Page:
Did you get snarky when you read that? Is it possible that you think that you don’t need to depend on God to get you through the week? I can understand that reaction…I’ve been there…what am I saying? I still go there…I am human; it’s in my nature to want to go it alone. It’s the part of this cult of self-reliance that we’ve been born into in the modern western world, and it’s NOT where God wants us to be. He knows that he can make our lives so much richer and more fulfilling than anything we will ever dream up for ourselves. But for that to happen it takes a decision on our part to surrender completely…not just little bits and pieces here and there.

COMPLETE surrender.

Think about what that means. Anne Jackson says this:

We cannot be dependent on ourselves and on God at the same time. When we consider the practice of rest unnecessary, we also inevitably lose sight of the necessity of God.

As I mentioned in my last post, this Sabbath rest lets us sort through all of the thousands of pieces of information that bombard us each week and weed out the things that aren’t aligned with the truths and principles that we live by. And the thing about humans is that if we are not intentional about doing this refocussing activity we are prone to drift away from God. Godly rest allows us to be tough and resilient if we have laser focus on our life’s purpose.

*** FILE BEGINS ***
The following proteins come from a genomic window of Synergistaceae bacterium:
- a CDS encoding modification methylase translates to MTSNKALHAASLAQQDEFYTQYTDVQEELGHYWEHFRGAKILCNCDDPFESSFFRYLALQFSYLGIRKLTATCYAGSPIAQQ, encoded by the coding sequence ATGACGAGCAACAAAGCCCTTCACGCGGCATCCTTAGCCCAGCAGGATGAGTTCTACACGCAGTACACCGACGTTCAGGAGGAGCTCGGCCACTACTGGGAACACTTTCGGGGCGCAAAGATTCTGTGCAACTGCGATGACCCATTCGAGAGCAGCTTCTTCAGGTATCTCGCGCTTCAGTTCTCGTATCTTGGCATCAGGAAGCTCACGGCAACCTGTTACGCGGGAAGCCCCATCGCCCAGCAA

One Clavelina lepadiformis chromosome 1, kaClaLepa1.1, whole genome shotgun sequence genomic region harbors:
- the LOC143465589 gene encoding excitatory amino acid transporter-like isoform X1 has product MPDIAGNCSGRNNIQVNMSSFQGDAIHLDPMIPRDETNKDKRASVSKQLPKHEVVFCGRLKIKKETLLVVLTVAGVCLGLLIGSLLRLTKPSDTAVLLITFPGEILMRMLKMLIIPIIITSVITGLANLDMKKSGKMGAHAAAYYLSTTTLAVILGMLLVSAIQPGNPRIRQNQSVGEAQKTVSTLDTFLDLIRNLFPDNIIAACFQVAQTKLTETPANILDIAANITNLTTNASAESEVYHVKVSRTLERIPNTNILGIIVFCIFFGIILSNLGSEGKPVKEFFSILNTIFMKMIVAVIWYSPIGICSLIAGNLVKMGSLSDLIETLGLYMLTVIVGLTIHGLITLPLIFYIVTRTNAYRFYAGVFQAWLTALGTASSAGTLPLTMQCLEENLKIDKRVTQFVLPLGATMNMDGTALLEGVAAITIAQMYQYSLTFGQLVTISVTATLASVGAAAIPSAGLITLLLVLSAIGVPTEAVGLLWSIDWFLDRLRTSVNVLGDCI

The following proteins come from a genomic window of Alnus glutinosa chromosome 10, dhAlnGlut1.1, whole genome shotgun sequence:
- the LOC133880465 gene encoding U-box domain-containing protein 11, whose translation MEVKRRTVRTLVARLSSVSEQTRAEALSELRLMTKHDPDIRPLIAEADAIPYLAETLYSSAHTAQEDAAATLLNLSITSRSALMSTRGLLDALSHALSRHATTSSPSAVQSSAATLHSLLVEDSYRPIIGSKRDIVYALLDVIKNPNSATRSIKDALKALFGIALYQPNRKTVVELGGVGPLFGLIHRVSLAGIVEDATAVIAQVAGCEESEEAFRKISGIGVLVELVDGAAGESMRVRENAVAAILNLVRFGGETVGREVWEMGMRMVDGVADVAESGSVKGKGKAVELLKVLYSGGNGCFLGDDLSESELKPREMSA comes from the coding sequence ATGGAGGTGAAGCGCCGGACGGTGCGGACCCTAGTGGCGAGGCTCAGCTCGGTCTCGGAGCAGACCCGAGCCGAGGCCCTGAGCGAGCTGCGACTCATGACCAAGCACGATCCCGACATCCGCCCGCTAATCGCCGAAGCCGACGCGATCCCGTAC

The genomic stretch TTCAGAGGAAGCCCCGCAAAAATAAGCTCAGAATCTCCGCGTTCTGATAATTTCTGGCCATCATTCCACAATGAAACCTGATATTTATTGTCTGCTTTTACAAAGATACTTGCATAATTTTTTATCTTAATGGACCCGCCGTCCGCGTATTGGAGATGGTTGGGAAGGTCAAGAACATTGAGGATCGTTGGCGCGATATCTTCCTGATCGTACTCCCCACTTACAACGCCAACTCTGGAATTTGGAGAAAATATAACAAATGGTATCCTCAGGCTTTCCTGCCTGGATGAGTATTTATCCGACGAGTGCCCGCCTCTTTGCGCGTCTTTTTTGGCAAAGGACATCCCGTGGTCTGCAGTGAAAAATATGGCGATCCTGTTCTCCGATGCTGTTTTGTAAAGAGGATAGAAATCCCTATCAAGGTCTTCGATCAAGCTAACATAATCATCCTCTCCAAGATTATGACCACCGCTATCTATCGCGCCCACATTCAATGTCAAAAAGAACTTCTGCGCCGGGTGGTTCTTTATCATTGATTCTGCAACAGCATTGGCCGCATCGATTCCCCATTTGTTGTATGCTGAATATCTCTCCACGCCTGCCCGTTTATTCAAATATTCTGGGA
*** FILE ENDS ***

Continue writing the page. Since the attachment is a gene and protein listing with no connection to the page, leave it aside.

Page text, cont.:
God put Adam into the garden for a purpose – to work it and take care of it, and He gave him some instructions. God does the same for each of us. It’s our job as followers of God to be His arms and legs in this world, and He’s given us a guidebook. Our purpose is to represent God on earth. For us to do that we have to constantly make sure we are on track and on purpose. Being sure of our purpose in life makes it easier to make both large and small decisions, and it ties into our energy and motivation.

Let me leave you with this encouragement for the weekend ahead:

..come with me by yourselves to a quiet place and get some rest…
 — Jesus in Mark 6:31

 Will you surrender and let God direct your life?

What is Sabbath for? // Restoration


If my private world is in order it will be because I have chosen to press Sabbath peace into the rush and routine of daily life in order to find the rest God prescribed for Himself and all of humanity.